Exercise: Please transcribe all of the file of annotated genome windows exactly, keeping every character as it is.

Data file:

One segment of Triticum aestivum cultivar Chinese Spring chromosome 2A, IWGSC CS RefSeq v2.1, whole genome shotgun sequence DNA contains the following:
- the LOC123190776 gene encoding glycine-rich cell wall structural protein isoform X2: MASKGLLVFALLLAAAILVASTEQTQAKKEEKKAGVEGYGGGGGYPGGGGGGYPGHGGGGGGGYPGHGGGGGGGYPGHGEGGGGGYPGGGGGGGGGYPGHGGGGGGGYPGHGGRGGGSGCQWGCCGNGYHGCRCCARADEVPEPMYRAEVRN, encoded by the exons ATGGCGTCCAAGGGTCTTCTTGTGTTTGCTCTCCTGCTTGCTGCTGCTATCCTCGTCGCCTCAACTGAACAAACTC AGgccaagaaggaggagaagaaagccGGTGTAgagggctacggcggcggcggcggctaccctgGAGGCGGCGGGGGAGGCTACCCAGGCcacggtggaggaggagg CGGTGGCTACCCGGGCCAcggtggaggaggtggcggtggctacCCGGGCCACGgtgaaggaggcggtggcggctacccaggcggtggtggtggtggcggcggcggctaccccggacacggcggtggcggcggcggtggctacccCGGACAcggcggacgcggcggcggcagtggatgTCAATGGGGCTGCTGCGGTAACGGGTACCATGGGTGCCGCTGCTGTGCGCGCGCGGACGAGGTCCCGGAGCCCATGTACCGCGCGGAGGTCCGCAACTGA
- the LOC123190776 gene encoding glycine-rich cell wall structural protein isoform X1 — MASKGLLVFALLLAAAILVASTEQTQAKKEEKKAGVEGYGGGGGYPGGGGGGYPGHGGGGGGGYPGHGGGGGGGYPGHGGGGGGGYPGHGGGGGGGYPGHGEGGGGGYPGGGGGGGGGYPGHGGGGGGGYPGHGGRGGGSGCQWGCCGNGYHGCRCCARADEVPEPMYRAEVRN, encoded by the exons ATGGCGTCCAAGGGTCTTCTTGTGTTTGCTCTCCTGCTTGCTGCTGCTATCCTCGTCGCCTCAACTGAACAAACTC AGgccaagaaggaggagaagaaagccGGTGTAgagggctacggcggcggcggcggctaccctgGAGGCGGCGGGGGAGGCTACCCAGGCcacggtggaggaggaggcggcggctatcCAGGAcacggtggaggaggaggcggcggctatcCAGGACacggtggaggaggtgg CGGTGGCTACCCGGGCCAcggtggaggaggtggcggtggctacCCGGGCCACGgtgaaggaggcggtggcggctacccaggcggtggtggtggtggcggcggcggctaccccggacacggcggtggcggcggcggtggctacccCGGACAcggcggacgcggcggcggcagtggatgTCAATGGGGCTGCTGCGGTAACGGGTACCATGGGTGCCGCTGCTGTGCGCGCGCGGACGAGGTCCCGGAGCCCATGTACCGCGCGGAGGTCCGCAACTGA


One segment of Triticum aestivum cultivar Chinese Spring chromosome 2A, IWGSC CS RefSeq v2.1, whole genome shotgun sequence DNA contains the following:
- the LOC123190776 gene encoding glycine-rich cell wall structural protein isoform X2: MASKGLLVFALLLAAAILVASTEQTQAKKEEKKAGVEGYGGGGGYPGGGGGGYPGHGGGGGGGYPGHGGGGGGGYPGHGEGGGGGYPGGGGGGGGGYPGHGGGGGGGYPGHGGRGGGSGCQWGCCGNGYHGCRCCARADEVPEPMYRAEVRN, encoded by the exons ATGGCGTCCAAGGGTCTTCTTGTGTTTGCTCTCCTGCTTGCTGCTGCTATCCTCGTCGCCTCAACTGAACAAACTC AGgccaagaaggaggagaagaaagccGGTGTAgagggctacggcggcggcggcggctaccctgGAGGCGGCGGGGGAGGCTACCCAGGCcacggtggaggaggagg CGGTGGCTACCCGGGCCAcggtggaggaggtggcggtggctacCCGGGCCACGgtgaaggaggcggtggcggctacccaggcggtggtggtggtggcggcggcggctaccccggacacggcggtggcggcggcggtggctacccCGGACAcggcggacgcggcggcggcagtggatgTCAATGGGGCTGCTGCGGTAACGGGTACCATGGGTGCCGCTGCTGTGCGCGCGCGGACGAGGTCCCGGAGCCCATGTACCGCGCGGAGGTCCGCAACTGA
- the LOC123190776 gene encoding glycine-rich cell wall structural protein isoform X1 — MASKGLLVFALLLAAAILVASTEQTQAKKEEKKAGVEGYGGGGGYPGGGGGGYPGHGGGGGGGYPGHGGGGGGGYPGHGGGGGGGYPGHGGGGGGGYPGHGEGGGGGYPGGGGGGGGGYPGHGGGGGGGYPGHGGRGGGSGCQWGCCGNGYHGCRCCARADEVPEPMYRAEVRN, encoded by the exons ATGGCGTCCAAGGGTCTTCTTGTGTTTGCTCTCCTGCTTGCTGCTGCTATCCTCGTCGCCTCAACTGAACAAACTC AGgccaagaaggaggagaagaaagccGGTGTAgagggctacggcggcggcggcggctaccctgGAGGCGGCGGGGGAGGCTACCCAGGCcacggtggaggaggaggcggcggctatcCAGGAcacggtggaggaggaggcggcggctatcCAGGACacggtggaggaggtgg CGGTGGCTACCCGGGCCAcggtggaggaggtggcggtggctacCCGGGCCACGgtgaaggaggcggtggcggctacccaggcggtggtggtggtggcggcggcggctaccccggacacggcggtggcggcggcggtggctacccCGGACAcggcggacgcggcggcggcagtggatgTCAATGGGGCTGCTGCGGTAACGGGTACCATGGGTGCCGCTGCTGTGCGCGCGCGGACGAGGTCCCGGAGCCCATGTACCGCGCGGAGGTCCGCAACTGA